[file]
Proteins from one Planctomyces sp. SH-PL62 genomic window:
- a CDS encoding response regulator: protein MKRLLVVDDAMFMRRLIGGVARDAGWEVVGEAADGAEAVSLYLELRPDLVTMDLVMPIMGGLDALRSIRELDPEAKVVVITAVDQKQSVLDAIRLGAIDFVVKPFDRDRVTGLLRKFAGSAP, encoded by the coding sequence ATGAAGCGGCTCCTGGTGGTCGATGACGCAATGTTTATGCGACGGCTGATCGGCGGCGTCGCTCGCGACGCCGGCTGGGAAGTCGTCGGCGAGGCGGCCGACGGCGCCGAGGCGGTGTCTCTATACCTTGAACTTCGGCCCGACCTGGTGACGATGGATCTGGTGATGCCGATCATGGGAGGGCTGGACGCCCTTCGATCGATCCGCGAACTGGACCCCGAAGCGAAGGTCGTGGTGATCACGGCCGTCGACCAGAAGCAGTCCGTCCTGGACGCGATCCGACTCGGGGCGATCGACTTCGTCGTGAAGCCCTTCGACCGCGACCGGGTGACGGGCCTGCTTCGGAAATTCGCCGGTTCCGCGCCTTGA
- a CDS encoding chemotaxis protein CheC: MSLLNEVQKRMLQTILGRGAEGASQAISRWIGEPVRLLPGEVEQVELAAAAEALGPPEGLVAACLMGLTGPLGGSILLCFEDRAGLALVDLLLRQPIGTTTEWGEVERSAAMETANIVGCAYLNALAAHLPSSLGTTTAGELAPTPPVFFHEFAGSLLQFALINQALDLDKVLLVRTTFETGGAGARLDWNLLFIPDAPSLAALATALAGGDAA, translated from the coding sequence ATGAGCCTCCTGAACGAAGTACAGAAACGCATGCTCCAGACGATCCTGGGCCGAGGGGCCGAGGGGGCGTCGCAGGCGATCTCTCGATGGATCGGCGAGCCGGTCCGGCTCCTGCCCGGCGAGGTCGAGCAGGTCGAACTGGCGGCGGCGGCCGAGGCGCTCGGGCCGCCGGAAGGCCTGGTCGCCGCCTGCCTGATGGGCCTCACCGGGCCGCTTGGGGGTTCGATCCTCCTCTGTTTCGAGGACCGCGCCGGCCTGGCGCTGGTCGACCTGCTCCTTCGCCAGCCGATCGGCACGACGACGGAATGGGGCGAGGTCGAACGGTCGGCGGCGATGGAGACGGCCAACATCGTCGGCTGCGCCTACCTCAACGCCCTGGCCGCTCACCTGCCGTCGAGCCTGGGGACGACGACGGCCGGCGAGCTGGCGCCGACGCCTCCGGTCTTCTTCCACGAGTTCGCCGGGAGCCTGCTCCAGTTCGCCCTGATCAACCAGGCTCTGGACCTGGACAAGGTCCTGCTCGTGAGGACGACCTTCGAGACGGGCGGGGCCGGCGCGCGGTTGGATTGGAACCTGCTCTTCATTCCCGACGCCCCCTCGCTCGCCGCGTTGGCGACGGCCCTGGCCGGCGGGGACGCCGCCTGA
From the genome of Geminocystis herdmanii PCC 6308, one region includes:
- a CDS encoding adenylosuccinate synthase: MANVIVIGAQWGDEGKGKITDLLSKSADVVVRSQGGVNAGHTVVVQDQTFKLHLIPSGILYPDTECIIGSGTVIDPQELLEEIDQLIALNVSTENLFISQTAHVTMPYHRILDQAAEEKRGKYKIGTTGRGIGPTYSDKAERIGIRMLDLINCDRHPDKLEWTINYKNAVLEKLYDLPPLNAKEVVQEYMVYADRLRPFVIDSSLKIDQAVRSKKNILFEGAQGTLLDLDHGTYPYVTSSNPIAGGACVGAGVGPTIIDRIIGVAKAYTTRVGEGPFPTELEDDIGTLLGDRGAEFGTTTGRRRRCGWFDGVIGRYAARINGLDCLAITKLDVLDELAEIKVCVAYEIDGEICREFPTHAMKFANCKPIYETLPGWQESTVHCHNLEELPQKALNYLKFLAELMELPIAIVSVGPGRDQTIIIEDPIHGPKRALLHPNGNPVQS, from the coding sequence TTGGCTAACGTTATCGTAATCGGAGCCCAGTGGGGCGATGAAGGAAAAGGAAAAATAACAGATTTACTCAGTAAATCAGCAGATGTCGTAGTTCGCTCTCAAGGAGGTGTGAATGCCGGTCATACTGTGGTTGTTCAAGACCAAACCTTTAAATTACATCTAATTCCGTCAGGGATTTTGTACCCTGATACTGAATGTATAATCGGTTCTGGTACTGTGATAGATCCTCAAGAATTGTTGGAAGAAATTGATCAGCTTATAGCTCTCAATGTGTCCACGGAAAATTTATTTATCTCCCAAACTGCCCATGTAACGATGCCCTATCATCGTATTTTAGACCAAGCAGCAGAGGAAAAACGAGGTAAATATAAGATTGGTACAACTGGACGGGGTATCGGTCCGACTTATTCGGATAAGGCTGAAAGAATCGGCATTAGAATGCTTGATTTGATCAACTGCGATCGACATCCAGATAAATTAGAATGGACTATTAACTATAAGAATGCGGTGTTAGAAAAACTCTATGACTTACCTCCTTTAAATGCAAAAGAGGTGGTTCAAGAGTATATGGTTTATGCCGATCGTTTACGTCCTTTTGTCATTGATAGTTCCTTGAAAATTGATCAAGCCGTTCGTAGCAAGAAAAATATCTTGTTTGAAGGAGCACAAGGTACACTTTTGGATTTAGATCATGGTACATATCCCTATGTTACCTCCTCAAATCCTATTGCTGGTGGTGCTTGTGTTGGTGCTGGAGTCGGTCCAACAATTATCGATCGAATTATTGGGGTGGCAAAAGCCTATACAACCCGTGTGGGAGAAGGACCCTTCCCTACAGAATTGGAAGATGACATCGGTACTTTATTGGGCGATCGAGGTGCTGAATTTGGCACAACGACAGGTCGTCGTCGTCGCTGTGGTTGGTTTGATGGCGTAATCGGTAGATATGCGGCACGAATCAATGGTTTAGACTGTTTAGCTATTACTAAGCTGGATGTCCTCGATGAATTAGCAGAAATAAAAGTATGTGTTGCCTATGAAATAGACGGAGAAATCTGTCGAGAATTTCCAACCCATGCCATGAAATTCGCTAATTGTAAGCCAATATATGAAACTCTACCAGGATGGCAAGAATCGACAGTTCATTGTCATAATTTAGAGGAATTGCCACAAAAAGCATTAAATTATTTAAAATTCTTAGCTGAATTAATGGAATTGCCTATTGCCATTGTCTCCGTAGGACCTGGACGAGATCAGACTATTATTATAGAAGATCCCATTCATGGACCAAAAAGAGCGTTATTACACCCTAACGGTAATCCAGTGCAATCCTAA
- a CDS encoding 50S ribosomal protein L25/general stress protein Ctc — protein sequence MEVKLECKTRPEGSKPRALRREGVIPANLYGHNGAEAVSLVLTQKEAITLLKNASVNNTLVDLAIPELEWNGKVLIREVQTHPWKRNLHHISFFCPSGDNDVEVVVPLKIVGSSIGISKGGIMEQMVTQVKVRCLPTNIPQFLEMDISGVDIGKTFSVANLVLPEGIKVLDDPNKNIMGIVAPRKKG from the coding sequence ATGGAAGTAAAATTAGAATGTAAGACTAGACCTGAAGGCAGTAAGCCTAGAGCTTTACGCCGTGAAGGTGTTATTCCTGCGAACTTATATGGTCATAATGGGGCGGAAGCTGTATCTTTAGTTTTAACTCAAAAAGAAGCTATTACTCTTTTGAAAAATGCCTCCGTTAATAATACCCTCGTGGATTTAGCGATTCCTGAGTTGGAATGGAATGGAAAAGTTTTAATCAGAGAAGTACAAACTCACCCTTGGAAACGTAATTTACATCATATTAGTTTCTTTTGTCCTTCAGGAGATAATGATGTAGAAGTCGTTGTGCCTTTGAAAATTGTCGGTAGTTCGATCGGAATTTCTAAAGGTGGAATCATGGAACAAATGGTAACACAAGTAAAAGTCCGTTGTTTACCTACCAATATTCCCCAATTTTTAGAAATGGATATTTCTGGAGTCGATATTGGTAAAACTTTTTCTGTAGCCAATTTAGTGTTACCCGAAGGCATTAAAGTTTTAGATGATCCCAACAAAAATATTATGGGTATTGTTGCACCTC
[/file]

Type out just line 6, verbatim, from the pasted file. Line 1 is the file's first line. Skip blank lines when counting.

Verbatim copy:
- a CDS encoding 50S ribosomal protein L25/general stress protein Ctc — protein sequence MEVKLECKTRPEGSKPRALRREGVIPANLYGHNGAEAVSLVLTQKEAITLLKNASVNNTLVDLAIPELEWNGKVLIREVQTHPWKRNLHHISFFCPSGDNDVEVVVPLKIVGSSIGISKGGIMEQMVTQVKVRCLPTNIPQFLEMDISGVDIGKTFSVANLVLPEGIKVLDDPNKNIMGIVAPRKKG from the coding sequence ATGGAAGTAAAATTAGAATGTAAGACTAGACCTGAAGGCAGTAAGCCTAGAGCTTTACGCCGTGAAGGTGTTATTCCTGCGAACTTATATGGTCATAATGGGGCGGAAGCTGTATCTTTAGTTTTAACTCAAAAAGAAGCTATTACTCTTTTGAAAAATGCCTCCGTTAATAATACCCTCGTGGATTTAGCGATTCCTGAGTTGGAATGGAATGGAAAAGTTTTAATCAGAGAAGTACAAACTCACCCTTGGAAACGTAATTTACATCATATTAGTTTCTTTTGTCCTTCAGGAGATAATGATGTAGAAGTCGTTGTGCCTTTGAAAATTGTCGGTAGTTCGATCGGAATTTCTAAAGGTGGAATCATGGAACAAATGGTAACACAAGTAAAAGTCCGTTGTTTACCTACCAATATTCCCCAATTTTTAGAAATGGATATTTCTGGAGTCGATATTGGTAAAACTTTTTCTGTAGCCAATTTAGTGTTACCCGAAGGCATTAAAGTTTTAGATGATCCCAACAAAAATATTATGGGTATTGTTGCACCTC